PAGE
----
On the edge of leadership
The day I learned what separates managers from leaders
Way way back when I was a newly-minted engineering manager, I worked on an incredibly frustrating team. We were overloaded with sustained engineering tasks and technical debt. The product managers were struggling to generate a clear road map. The culture was conservative and increasingly-political. The one bright spot was that we had just an insane wealth of talent — former Microsoft Researchers, devs from MIT/Stanford, all passionate and creative folks.
I’ve got an incredibly entrepreneurial spirit, so managing in this environment tore me up on the inside. I saw the potential for what we could be, all the friction getting in the way, and no one “in charge” stepping in to do anything about it. I stressed about it every minute at work, whispered complaints to my close colleagues, and slowly — over months of time — this problem was just eating away at me.
One day, after a particularly difficult all hands meeting where we announced a 3 months schedule slip, I reached boiling point and barged into my friend Ravi’s office for an epic rant. Ravi was an experienced manager and had been something of a mentor to me for years. I will never forget the conversation we had. As I outlined the troubles of scheduling innovative work, the lack of vision, the team culture problems, the horde of ineffective PMs, and my belief that no one in management was doing anything to help, a grin slowly spread across his face. He listened patiently, nodding at the appropriate times, while I had my say. When I’d finished, he calmly fixed me with a firm stare and leaned forward in his seat. “Nick, today I want to teach you the most important lesson you will ever learn about being a leader. Up until now you’ve been a manager. You wait for work, dole it out to your team, and keep the trains moving on time as if all that mattered were schedules and burn-down charts. You have been a fantastic manager. You can get things done! But this is not leadership, not really. Listen to me clearly: leadership is about taking responsibility for what happens next.”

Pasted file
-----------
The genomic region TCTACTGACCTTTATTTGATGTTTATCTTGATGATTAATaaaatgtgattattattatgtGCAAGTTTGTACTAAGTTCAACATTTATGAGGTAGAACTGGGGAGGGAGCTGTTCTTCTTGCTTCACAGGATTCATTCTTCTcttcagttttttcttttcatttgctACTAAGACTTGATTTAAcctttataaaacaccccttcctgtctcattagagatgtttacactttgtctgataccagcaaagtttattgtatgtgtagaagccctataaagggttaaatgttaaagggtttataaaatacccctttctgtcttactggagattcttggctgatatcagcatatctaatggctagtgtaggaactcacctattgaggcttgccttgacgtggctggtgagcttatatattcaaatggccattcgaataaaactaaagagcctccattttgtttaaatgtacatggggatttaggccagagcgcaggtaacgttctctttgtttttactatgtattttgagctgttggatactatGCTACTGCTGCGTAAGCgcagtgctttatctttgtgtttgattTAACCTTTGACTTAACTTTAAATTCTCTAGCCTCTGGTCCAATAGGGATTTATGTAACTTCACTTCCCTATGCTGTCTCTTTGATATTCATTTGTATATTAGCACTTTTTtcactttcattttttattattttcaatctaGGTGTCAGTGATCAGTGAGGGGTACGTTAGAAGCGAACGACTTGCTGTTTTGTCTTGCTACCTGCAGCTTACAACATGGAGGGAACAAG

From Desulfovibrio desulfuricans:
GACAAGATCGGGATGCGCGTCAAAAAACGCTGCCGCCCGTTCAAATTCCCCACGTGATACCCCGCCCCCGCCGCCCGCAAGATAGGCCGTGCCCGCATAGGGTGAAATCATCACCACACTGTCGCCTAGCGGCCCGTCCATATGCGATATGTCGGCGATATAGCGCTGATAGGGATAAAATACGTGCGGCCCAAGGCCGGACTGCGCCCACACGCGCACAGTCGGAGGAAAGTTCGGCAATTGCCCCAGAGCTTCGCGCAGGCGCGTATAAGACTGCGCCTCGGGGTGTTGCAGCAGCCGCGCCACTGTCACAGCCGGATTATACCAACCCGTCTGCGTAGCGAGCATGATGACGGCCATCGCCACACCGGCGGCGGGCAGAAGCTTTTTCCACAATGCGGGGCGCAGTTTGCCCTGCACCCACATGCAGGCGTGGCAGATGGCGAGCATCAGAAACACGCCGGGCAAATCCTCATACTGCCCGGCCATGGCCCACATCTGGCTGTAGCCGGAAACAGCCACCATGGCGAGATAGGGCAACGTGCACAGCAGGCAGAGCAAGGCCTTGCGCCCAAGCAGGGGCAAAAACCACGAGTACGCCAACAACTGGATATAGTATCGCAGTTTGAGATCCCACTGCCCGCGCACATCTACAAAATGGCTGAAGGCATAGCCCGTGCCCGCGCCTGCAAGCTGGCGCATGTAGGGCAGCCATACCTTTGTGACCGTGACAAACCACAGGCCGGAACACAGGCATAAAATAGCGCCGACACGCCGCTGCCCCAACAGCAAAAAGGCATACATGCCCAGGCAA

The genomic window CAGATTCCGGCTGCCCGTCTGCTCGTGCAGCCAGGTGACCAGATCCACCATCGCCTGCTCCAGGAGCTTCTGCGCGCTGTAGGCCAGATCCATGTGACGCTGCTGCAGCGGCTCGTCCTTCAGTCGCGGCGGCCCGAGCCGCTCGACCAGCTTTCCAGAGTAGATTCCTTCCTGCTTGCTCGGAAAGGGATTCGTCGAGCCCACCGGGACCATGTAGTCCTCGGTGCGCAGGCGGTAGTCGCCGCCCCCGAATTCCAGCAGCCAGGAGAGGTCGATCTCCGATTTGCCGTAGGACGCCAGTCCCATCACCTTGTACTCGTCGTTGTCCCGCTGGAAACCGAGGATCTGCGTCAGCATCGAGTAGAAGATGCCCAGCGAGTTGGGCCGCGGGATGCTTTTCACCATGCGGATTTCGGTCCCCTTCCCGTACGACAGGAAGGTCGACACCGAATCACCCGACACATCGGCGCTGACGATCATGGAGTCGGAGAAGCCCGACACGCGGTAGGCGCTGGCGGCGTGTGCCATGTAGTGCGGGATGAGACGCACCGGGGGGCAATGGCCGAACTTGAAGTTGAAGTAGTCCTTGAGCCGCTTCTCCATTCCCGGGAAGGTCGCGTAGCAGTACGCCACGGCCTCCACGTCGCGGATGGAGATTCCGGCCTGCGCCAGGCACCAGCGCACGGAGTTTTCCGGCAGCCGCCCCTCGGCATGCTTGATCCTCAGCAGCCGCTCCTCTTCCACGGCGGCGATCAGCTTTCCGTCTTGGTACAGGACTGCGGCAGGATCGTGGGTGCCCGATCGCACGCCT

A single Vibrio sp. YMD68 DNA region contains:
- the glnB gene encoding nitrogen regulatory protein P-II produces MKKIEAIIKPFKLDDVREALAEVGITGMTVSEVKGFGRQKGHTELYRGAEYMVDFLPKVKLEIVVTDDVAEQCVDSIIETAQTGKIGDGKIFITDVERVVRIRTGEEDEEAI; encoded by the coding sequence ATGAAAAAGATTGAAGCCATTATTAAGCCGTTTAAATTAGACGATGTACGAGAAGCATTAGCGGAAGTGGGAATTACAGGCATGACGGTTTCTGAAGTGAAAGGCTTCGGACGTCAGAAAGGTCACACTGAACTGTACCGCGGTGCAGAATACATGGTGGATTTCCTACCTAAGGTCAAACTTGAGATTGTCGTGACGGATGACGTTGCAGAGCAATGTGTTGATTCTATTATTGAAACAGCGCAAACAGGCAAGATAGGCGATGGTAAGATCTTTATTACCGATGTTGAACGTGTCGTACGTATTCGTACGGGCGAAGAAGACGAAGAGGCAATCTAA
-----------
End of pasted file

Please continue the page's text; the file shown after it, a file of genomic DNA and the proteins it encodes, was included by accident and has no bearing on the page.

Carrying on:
I instantly understood what he meant. It was my responsibility to enact change and always had been. I could not stand by, complaining, and wait and hope someone else would solve all the problems I saw so clearly. When I left his room, I did not go back to my office. I thought for a minute, pacing outside the door. What do I do next? What needs to change? Then I went straight to the office of our General Manager, walked in, and told him that I wanted to help get the team back on track. I told him that I saw the problems, felt passionate about fixing them, would take on whatever responsibilities were needed, and I already had the sketch of a plan. I requested to form a cross-discipline team to make the it happen. Somehow, he believed me and put me in charge. What followed over the coming months were the greatest set of leadership experiences I’ve had. They set the foundation for everything that came after in my career and, more importantly, helped revive our team. It all started with that simple advice.
I believe that we each make our own story in life. The most frustrating thing that can happen is to be caught up, powerless, with no control over the narrative. It’s not only frustrating, it’s wasteful of the most valuable currency we have: our own time. If you’ve found yourself in that position, like I did at my old team, then it is definitely time for a change. But the change can come from new scenery or it can come from within.
Your leadership opportunities aren’t always going to be obvious or pre-packaged, but they are everywhere if you stop and look. Ask yourself, what are the problems your organization faces today? You will reach your full leadership potential the moment you realize that you are one of the rare people who possess the vision for how things ought to be, the competence to know what to do, and the passion to actually make it happen.
Leaders learn to see problems as opportunities. Leaders inspire. Leaders take responsibility for what happens next. Will you?
rock on -nick